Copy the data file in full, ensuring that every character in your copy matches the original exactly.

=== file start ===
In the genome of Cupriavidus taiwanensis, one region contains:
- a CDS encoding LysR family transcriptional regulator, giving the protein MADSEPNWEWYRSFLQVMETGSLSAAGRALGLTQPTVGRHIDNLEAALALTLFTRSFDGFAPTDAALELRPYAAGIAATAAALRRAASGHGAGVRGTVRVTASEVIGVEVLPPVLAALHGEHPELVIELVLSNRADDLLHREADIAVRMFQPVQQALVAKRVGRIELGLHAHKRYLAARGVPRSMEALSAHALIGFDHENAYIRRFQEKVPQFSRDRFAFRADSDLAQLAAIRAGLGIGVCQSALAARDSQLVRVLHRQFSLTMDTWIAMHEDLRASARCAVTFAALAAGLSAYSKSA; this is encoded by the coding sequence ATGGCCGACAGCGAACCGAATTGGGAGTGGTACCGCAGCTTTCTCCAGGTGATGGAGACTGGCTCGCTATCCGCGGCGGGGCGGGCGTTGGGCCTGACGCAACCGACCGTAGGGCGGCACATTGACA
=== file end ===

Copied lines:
In the genome of Cupriavidus taiwanensis, one region contains:
- a CDS encoding LysR family transcriptional regulator, giving the protein MADSEPNWEWYRSFLQVMETGSLSAAGRALGLTQPTVGRHIDNLEAALALTLFTRSFDGFAPTDAALELRPYAAGIAATAAALRRAASGHGAGVRGTVRVTASEVIGVEVLPPVLAALHGEHPELVIELVLSNRADDLLHREADIAVRMFQPVQQALVAKRVGRIELGLHAHKRYLAARGVPRSMEALSAHALIGFDHENAYIRRFQEKVPQFSRDRFAFRADSDLAQLAAIRAGLGIGVCQSALAARDSQLVRVLHRQFSLTMDTWIAMHEDLRASARCAVTFAALAAGLSAYSKSA; this is encoded by the coding sequence ATGGCCGACAGCGAACCGAATTGGGAGTGGTACCGCAGCTTTCTCCAGGTGATGGAGACTGGCTCGCTATCCGCGGCGGGGCGGGCGTTGGGCCTGACGCAACCGACCGTAGGGCGGCACATTGACA